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Messages - ghumphrey

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46
Homebrew Competitions / Re: Homebrew Competition Software
« on: March 25, 2011, 08:38:45 AM »
Your data will be intact when you upgrade. No worries. You'll find that there is an archive feature so you can keep data indefinitely. Hopefully it'll be useful for you...

47
Homebrew Competitions / Re: Homebrew Competition Software
« on: March 24, 2011, 08:27:26 AM »
This past year we used BCOE (www.brewcompetition.com) and liked it. It supports online payment via paypal which we liked. It is free (in both senses) but you can optionally purchase hosting for $10, which we did.

It does not do flight definitions, judge assignments, etc, just the online registration. It exports data to HCCP which does that other stuff but the developer is working on a new version of BCOE that does the whole enchilada. Assuming it is available, I suspect we will use that next year.

Thanks John! I'm glad to hear that BCOE helped you organize your competition this year.

John is correct, I am working on the next version (literally as we speak). I am about 75% finished coding the new version which will feature table definitions, flight definitions, judging/stewarding assignments, pullsheets, scoring, and reports. I expect to finish up coding by mid-April, beta testing done by mid-May. I'm shooting for a release date in June.

In the meantime, however, you can test drive and download the software package at www.brewcompetition.com. The hosted package is $20 per year (John's competition got in on an introductory half-off special).

Cheers!

Geoff

48
General Homebrew Discussion / Re: Belgian Tripel
« on: January 19, 2011, 12:49:34 PM »
... but I thought the later sugar addition was a pretty smart idea.  I got it from Timothy's Tripel recipe in Homebrewopedia.

Why thank you! Timothy's is my creation and I'm convinced, after brewing it several times, that the sugar in the primary is the way to go. Those little yeasties, no matter how many are in attendance, are a lazy lot. They'll eat the simple sugars first before heading on to the other, more complex ones like maltose. Adding sugar 2-3 days into primary is like giving them a nice little dessert before a great big nap.

The yeast I use is also key - the strain I use is WLP545 Belgian Strong Ale (or Wyeast 3522 Belgian Ardennes). It's a super attenuative yeast. Last time I brewed Timothy's, the FG was 1.002!  No joke, I checked it three times. It wasn't super dry though, probably from the use of a pale malt and a bit of aromatic malt, and has won four medals this year alone.

49
Wood/Casks / Re: Preparing Oak Staves
« on: January 18, 2011, 01:21:59 PM »
... or just RDWHAHB.  :)

That's exactly what I plan to do...

Racked the beer to a plastic bucket over the weekend and added the sufficiently sanitized and charred (on all sides) stave. Pitched the blend and set it in a basement corner to let the bugs do their work. A bit of O2 is just fine with me. If I had full cask, O2 would be present anyway...

Now, I'll taste it in a few months and decide then whether to add any fruit - thinking maybe raspberries or cherries.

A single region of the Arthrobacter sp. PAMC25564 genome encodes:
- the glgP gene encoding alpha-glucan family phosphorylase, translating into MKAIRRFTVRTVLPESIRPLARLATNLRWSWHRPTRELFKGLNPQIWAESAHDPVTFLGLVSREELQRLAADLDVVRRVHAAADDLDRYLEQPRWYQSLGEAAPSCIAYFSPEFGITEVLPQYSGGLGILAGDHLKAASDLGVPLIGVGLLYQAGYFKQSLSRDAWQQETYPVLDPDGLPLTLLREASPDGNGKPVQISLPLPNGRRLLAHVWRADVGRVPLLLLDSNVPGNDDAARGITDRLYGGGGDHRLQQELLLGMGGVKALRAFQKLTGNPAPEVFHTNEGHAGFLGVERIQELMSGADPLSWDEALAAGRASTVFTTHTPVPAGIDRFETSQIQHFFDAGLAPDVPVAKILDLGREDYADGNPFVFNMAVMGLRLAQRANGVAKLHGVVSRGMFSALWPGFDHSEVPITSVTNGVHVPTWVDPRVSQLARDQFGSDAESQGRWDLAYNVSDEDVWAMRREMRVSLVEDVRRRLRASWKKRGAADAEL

50
Wood/Casks / Re: Preparing Oak Staves
« on: January 14, 2011, 04:16:54 PM »
Nice. I'm leaning toward cutting the stave up into manageable chunks, charring the raw edges, baking in the oven for 15-30 minutes at 350 degrees (F), giving them a soak in a Four Roses bath for a couple of days, and chucking them into a bucket fermenter filled with brown ale and some Roeselare blend.

Then, I'll forget about it for about a year.

Thank you all for the suggestions, information, and advice! Keep 'em coming for others who have similar questions in the future since there's not much information out there at present.

51
Wood/Casks / Re: Preparing Oak Staves
« on: January 14, 2011, 01:45:17 PM »
To sanitize . . . you can get yourself a bottle of Four Roses and soak your pieces in them for a few days prior to adding them to the keg. :)

Now, that's an even better thought!

52
Wood/Casks / Re: Preparing Oak Staves
« on: January 14, 2011, 12:13:39 PM »
You might consider hitting them with a torch, sort of toasting the surface.

Now, there's a thought!

53
Wood/Casks / Re: Preparing Oak Staves
« on: January 14, 2011, 11:55:55 AM »
How big are they? The normal size you'd get from your LHBS or larger.

They are quite big - as long as a 55 gallon barrel - I'd say around 3 1/2 feet or so. I'm going to need to cut them down to get them into a carboy, however. Steam is an idea. What about dry heat (e.g., put them in the oven)?

How you prepare them before they go into the carboy is a question of what you intend to use them for. If you want to avoid a bacterial contamination then you will need to sanitize them some how - steam is what I would use on cubes (5 mins), but you may struggle to do this with a stave if it's very long.  If you're going to add to a sour beer, I'd just wipe them down with a wet cloth  and chuck them in.

I do want to make sure they are sanitized - they've been in my garage for about three months now - using in a sour beer notwithstanding (I like to know what bugs are there).

54
Wood/Casks / Re: Whiskey Barrel Beer
« on: January 14, 2011, 11:05:03 AM »
I'm sure you've had time to think about this, but a few come to mind.

Wee Heavy, Belgian Dark Strong, Baltic Porter, Imperial Brown, English Barleywine, Traditional Bock, Doppelbock, Eisbock.

As for the aging - longer is better. Our club just drew out a Belgian Dark Strong that aged in a bourbon barrel for nearly 10 months. Prior to that, the barrel housed a RIS for 13 months. Both are excellent beers; nice, oak characteristics come through on both.

55
Wood/Casks / Preparing Oak Staves
« on: January 14, 2011, 10:30:30 AM »
I was given four staves from a Four Roses oak barrel used by a local brewery for cask-conditioning.

I'd like to use at least one of them in a Oud Bruin I'm planning, but I'm not sure how to prepare them for the carboy. I'm not finding much around the Internet.